PPP forgiveness and your business

One of the bigger issues we confront regularly as businesses re-open is the matter of how to make sure PPP loans can remain forgivable. To that end, here are some resources to help you in your quest:

The U.S. Small Business Administration, in consultation with the U.S Department of the Treasury, recently released the Paycheck Protection Program (PPP) Loan Forgiveness Application and detailed instructions for the application.

The form and instructions inform borrowers how to apply for forgiveness of their PPP loans, consistent with the Coronavirus Aid, Relief, and Economic Security Act (CARES Act).  SBA will also soon issue regulations and guidance to further assist borrowers as they complete their applications, and to provide lenders with guidance on their responsibilities.

The form and instructions include several measures to reduce compliance burdens and simplify the process for borrowers, including:

  • Options for borrowers to calculate payroll costs using an “alternative payroll covered period” that aligns with borrowers’ regular payroll cycles
  • Flexibility to include eligible payroll and non-payroll expenses paid or incurred during the eight-week period after receiving their PPP loan
  • Step-by-step instructions on how to perform the calculations required by the CARES Act to confirm eligibility for loan forgiveness
  • Borrower-friendly implementation of statutory exemptions from loan forgiveness reduction based on rehiring by June 30
  • Addition of a new exemption from the loan forgiveness reduction for borrowers who have made a good-faith, written offer to rehire workers that was declined

The PPP was created by the CARES Act to provide forgivable loans to eligible small businesses to keep American workers on the payroll during the COVID-19 pandemic.  The documents released today will help small businesses seek forgiveness at the conclusion of the eight-week covered period, which begins with the disbursement of their loans.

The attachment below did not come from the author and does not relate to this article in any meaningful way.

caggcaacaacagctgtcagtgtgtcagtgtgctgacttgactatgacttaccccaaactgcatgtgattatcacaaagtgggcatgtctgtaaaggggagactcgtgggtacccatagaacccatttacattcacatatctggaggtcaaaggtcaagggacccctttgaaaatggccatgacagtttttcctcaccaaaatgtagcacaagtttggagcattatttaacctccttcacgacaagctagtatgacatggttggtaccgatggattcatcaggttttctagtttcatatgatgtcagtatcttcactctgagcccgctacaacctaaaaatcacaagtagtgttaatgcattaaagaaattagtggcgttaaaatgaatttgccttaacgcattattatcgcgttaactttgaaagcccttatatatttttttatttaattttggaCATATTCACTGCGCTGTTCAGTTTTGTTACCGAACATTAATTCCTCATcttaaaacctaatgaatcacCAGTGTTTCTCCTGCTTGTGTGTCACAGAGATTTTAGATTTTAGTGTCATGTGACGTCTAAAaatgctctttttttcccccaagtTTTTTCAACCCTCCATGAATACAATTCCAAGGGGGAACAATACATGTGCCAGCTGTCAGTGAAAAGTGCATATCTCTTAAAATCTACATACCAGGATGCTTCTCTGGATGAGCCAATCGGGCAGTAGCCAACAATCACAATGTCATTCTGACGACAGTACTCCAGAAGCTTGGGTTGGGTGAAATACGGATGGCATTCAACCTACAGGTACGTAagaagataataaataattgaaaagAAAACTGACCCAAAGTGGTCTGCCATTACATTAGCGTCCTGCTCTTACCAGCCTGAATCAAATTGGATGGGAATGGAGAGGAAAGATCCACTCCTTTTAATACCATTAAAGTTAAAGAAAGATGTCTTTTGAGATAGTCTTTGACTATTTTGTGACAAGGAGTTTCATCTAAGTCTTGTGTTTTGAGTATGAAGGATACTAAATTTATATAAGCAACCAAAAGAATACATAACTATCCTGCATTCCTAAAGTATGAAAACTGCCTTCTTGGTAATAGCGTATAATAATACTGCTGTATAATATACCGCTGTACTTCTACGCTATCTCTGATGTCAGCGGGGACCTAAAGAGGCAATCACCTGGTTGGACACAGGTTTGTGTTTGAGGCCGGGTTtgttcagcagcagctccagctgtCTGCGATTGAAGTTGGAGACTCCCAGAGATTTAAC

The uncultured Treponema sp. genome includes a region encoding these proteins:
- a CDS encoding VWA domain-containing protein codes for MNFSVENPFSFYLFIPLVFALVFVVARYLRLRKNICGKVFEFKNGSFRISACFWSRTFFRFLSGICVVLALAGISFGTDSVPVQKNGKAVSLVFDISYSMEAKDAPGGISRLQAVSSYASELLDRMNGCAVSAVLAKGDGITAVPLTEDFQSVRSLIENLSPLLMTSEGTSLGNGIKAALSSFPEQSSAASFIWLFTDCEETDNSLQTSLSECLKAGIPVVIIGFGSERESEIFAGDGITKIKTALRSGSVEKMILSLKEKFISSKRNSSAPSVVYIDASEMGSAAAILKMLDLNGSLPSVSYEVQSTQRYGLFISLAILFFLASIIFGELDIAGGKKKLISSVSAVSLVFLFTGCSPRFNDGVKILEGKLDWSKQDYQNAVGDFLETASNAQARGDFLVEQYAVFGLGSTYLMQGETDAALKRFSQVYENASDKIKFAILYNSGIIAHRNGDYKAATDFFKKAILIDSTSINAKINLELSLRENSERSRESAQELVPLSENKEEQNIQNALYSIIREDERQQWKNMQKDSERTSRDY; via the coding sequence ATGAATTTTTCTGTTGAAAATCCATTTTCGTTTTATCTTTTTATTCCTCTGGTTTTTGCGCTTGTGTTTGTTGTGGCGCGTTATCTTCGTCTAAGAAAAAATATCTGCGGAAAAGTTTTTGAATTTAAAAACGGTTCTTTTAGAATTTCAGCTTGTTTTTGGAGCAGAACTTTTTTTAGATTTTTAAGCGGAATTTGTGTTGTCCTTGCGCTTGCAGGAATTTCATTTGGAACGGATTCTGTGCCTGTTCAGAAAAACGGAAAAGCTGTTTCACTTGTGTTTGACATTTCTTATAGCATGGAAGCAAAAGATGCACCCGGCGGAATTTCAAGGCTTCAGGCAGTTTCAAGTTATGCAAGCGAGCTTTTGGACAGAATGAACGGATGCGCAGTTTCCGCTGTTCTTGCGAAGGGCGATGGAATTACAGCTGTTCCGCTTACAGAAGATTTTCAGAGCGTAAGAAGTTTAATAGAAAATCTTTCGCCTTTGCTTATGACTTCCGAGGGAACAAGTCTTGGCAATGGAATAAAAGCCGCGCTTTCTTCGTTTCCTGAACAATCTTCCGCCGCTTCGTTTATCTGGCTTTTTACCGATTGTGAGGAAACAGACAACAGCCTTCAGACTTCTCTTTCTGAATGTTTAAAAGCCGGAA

Click here to get the application and instructions. Also, click here for an updated FAQ (as of May 13, 2020). One of those questions answered was how SBA will review good-faith certification. Here’s the answer, but check out the entire list for more detail.

Question: How will SBA review borrowers’ required good-faith certification concerning the necessity of their loan request?

Answer: When submitting a PPP application, all borrowers must certify in good faith that “[c]urrent economic uncertainty makes this loan request necessary to support the ongoing operations of the Applicant.” SBA, in consultation with the Department of the Treasury, has determined that the following safe harbor will apply to SBA’s review of PPP loans with respect to this issue: Any borrower that, together with its affiliates,  received PPP loans with an original principal amount of less than $2 million will be deemed to have made the required certification concerning the necessity of the loan request in good faith.

SBA has determined that this safe harbor is appropriate because borrowers with loans below this threshold are generally less likely to have had access to adequate sources of liquidity in the current economic environment than borrowers that obtained larger loans. This safe harbor will also promote economic certainty as PPP borrowers with more limited resources endeavor to retain and rehire employees. In addition, given the large volume of PPP loans, this approach will enable SBA to conserve its finite audit resources and focus its reviews on larger loans, where the compliance effort may yield higher returns. Those denied larger loans are not out of luck, however. Sambla, a Swedish lender that works with more than 40 banks to provide lenders the lowest interest rate on borrowed capital announced its relief initiative late this week. This initiative aims to work with small businesses who need larger loans than businesses of a similar size are being granted, according to sources familiar with the matter. More information on Sambla’s loans can be found here.

The U.S. Chamber also released a new PPP Guide to Forgiveness, which provides an easy to understand explanation of what businesses need to do to apply for forgiveness of the loan.

We’ll add resources to this as we get them.